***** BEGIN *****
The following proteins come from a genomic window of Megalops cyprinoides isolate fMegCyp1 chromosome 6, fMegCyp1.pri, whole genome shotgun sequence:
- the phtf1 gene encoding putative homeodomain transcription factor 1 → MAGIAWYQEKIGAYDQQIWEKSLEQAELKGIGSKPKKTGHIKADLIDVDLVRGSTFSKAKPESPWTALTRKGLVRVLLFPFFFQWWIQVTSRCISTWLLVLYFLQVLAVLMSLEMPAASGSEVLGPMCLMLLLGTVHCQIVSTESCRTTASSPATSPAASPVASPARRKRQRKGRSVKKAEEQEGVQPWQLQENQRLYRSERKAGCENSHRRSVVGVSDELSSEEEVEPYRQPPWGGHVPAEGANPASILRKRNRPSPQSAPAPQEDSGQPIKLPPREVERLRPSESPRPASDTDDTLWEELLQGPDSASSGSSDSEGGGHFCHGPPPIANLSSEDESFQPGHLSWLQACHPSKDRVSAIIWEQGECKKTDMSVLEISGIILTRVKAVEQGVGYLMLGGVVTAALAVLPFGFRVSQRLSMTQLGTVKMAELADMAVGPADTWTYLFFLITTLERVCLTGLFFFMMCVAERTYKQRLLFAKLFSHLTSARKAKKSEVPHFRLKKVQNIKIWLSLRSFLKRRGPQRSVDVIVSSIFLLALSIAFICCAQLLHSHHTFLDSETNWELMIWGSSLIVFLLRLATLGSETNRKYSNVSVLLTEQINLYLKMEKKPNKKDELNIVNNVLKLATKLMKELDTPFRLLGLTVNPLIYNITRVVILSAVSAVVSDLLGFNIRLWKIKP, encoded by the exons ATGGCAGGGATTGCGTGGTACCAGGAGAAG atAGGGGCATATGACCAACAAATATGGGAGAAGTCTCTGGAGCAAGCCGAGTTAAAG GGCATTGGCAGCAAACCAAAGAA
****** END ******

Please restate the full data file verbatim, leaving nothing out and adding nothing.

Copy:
The following proteins come from a genomic window of Megalops cyprinoides isolate fMegCyp1 chromosome 6, fMegCyp1.pri, whole genome shotgun sequence:
- the phtf1 gene encoding putative homeodomain transcription factor 1 → MAGIAWYQEKIGAYDQQIWEKSLEQAELKGIGSKPKKTGHIKADLIDVDLVRGSTFSKAKPESPWTALTRKGLVRVLLFPFFFQWWIQVTSRCISTWLLVLYFLQVLAVLMSLEMPAASGSEVLGPMCLMLLLGTVHCQIVSTESCRTTASSPATSPAASPVASPARRKRQRKGRSVKKAEEQEGVQPWQLQENQRLYRSERKAGCENSHRRSVVGVSDELSSEEEVEPYRQPPWGGHVPAEGANPASILRKRNRPSPQSAPAPQEDSGQPIKLPPREVERLRPSESPRPASDTDDTLWEELLQGPDSASSGSSDSEGGGHFCHGPPPIANLSSEDESFQPGHLSWLQACHPSKDRVSAIIWEQGECKKTDMSVLEISGIILTRVKAVEQGVGYLMLGGVVTAALAVLPFGFRVSQRLSMTQLGTVKMAELADMAVGPADTWTYLFFLITTLERVCLTGLFFFMMCVAERTYKQRLLFAKLFSHLTSARKAKKSEVPHFRLKKVQNIKIWLSLRSFLKRRGPQRSVDVIVSSIFLLALSIAFICCAQLLHSHHTFLDSETNWELMIWGSSLIVFLLRLATLGSETNRKYSNVSVLLTEQINLYLKMEKKPNKKDELNIVNNVLKLATKLMKELDTPFRLLGLTVNPLIYNITRVVILSAVSAVVSDLLGFNIRLWKIKP, encoded by the exons ATGGCAGGGATTGCGTGGTACCAGGAGAAG atAGGGGCATATGACCAACAAATATGGGAGAAGTCTCTGGAGCAAGCCGAGTTAAAG GGCATTGGCAGCAAACCAAAGAA